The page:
Some reports suggest that Kim has been emphasizing the need for security guarantees in his recent conversations with Trump, Russian President Vladimir Putin, and Chinese President Xi Jinping. But as Joseph Yun, Biegun’s predecessor in the Trump administration, once told me, here, too, the United States can’t give North Korea what it covets. “We can give them national-security guarantees, but we cannot give them regime-security guarantees. And in the end, what they want is regime guarantees,” he said.
Concluding a peace treaty and nonaggression pact between Washington and Pyongyang, opening up the North Korean economy, and even drawing down the U.S. military presence on the Korean peninsula might make North Korea safer, but it wouldn’t necessarily make Kim’s totalitarian regime safer—in fact, perhaps just the opposite. At the moment, Kim probably still views his most reliable regime-security guarantee as his nuclear arsenal.
If the Trump administration isn’t willing to compromise on sanctions, “we may be able to make some progress toward stability, but stability may mean accepting North Korea as a state that has nuclear weapons and finding ways to avoid conflict,” Dalton argued. “If we want to actually affect stockpile numbers, if we want to affect North Korea’s nuclear posture in meaningful ways, then I think we’re going to have to be prepared to do more.”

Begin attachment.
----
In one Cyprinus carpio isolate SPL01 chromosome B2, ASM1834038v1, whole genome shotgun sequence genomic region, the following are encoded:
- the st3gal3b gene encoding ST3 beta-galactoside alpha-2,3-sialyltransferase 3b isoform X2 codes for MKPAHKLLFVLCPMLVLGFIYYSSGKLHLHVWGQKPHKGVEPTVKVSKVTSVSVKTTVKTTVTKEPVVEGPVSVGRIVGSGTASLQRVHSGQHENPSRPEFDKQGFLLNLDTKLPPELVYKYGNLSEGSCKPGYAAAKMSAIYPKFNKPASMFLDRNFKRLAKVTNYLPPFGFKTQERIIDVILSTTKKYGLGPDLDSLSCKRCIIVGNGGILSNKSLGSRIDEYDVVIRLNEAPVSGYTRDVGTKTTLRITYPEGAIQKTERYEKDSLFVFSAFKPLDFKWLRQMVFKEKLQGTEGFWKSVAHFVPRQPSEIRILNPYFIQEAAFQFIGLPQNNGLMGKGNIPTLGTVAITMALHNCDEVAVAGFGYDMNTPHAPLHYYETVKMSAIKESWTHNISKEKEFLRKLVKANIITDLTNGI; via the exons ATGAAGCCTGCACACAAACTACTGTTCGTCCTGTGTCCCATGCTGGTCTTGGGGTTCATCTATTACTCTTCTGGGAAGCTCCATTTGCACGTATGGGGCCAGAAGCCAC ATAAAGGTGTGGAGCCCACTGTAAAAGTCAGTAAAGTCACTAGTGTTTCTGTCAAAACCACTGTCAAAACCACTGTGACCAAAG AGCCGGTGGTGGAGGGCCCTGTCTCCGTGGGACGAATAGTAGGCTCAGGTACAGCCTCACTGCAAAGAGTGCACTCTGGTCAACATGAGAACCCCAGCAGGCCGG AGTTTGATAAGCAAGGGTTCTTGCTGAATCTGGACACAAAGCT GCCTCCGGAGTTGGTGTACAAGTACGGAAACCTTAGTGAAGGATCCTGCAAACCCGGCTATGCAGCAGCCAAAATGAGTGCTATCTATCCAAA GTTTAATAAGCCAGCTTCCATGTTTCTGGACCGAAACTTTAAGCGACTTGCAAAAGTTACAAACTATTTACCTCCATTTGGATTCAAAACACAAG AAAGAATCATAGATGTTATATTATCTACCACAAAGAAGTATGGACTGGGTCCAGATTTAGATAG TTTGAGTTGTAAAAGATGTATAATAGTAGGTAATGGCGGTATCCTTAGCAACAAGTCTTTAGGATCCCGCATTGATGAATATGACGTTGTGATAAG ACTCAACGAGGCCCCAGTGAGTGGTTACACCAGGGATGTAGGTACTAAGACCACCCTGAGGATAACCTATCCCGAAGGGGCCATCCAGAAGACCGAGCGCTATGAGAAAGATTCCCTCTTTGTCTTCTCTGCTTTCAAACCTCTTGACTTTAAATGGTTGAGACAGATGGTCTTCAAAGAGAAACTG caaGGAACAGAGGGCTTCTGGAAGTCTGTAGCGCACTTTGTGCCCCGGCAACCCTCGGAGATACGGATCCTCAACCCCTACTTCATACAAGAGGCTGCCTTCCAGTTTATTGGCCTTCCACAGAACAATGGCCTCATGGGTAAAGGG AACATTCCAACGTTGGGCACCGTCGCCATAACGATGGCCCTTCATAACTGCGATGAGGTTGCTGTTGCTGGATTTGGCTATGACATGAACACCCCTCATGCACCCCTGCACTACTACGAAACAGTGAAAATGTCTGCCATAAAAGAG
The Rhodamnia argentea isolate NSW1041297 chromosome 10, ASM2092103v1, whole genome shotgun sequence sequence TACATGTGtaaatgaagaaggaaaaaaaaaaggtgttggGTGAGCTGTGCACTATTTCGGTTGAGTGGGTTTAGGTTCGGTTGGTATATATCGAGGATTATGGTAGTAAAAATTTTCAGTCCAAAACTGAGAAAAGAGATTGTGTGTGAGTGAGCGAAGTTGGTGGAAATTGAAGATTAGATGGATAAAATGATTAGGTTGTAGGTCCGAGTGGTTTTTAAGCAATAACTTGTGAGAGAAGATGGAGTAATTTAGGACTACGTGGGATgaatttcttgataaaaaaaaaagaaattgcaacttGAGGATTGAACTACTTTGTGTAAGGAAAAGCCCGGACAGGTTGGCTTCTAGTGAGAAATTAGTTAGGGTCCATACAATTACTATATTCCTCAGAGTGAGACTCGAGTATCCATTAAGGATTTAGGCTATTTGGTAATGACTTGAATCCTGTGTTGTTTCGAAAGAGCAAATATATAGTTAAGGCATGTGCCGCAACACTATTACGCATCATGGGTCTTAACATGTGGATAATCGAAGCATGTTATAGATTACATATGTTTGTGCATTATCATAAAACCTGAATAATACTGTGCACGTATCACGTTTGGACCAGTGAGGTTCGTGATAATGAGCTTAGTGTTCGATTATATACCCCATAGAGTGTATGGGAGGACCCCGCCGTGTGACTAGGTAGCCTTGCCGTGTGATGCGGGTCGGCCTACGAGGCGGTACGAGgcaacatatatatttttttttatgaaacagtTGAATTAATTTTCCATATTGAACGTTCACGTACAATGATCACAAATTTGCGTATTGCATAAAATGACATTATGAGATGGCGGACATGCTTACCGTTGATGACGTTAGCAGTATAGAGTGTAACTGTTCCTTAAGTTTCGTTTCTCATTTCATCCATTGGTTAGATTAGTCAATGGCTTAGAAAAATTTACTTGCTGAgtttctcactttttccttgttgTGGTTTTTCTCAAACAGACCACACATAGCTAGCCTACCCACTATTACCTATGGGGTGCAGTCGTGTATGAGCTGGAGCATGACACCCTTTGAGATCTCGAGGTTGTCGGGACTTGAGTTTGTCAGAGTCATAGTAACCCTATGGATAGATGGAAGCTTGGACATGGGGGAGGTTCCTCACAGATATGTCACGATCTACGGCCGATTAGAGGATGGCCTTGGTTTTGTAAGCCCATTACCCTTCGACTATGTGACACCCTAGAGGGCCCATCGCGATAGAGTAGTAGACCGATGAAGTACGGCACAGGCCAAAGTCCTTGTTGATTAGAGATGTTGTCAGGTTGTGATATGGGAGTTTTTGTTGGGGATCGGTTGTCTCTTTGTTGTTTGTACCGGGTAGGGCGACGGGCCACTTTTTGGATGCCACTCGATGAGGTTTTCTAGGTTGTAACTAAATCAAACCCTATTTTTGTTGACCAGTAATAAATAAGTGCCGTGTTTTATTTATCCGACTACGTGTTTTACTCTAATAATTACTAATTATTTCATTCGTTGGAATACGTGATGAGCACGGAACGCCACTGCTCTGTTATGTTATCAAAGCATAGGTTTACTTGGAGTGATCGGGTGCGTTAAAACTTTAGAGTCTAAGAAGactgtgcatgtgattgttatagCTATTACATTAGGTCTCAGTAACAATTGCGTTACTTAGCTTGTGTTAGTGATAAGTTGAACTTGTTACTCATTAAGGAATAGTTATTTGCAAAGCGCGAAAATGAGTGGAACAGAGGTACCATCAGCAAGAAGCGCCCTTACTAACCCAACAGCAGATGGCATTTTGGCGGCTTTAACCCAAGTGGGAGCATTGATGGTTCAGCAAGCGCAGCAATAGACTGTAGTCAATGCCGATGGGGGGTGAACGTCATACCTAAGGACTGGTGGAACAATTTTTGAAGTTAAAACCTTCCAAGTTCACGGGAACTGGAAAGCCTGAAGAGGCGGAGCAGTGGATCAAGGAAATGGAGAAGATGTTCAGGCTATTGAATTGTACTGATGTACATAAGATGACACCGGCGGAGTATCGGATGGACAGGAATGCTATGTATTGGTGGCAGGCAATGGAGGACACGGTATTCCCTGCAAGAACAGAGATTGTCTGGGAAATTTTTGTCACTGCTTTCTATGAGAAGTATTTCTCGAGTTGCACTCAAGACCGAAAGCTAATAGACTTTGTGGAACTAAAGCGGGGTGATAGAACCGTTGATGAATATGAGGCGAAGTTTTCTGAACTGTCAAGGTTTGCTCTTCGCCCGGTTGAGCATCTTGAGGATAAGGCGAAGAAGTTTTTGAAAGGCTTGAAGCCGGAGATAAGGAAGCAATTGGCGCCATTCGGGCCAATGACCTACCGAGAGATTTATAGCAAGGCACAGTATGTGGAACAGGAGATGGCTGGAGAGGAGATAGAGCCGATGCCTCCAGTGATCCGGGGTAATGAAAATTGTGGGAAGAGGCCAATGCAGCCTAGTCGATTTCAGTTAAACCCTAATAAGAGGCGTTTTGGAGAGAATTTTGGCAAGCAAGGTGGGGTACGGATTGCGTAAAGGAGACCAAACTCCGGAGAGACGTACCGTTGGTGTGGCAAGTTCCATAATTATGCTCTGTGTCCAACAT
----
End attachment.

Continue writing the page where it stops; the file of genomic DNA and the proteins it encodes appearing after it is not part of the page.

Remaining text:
“There seems to be some realism creeping into the U.S. negotiating considerations,” Dalton added. “Clearly North Korea’s not going to give up all nuclear weapons up front. They’re probably not going to even give up a few. Any agreement that could be made in this first instance would leave North Korea with its arsenal.” Realistically then, any interim deal would be aimed at imposing some constraints on Pyongyang’s nuclear program.
Dalton said he’s encountered two kinds of reactions when he’s briefed U.S. officials on the Carnegie team’s work on how to implement “caps” on North Korea’s program: “Early on, the reaction was, ‘We’re denuclearizing North Korea. We’re not just capping their arsenal.’ More recently, it’s been, ‘This is an interesting idea, but before we could even get there we need to get into a negotiation, and we’re just not there.’” More than a year into Trump’s summit diplomacy with Kim, the real negotiations haven’t even begun.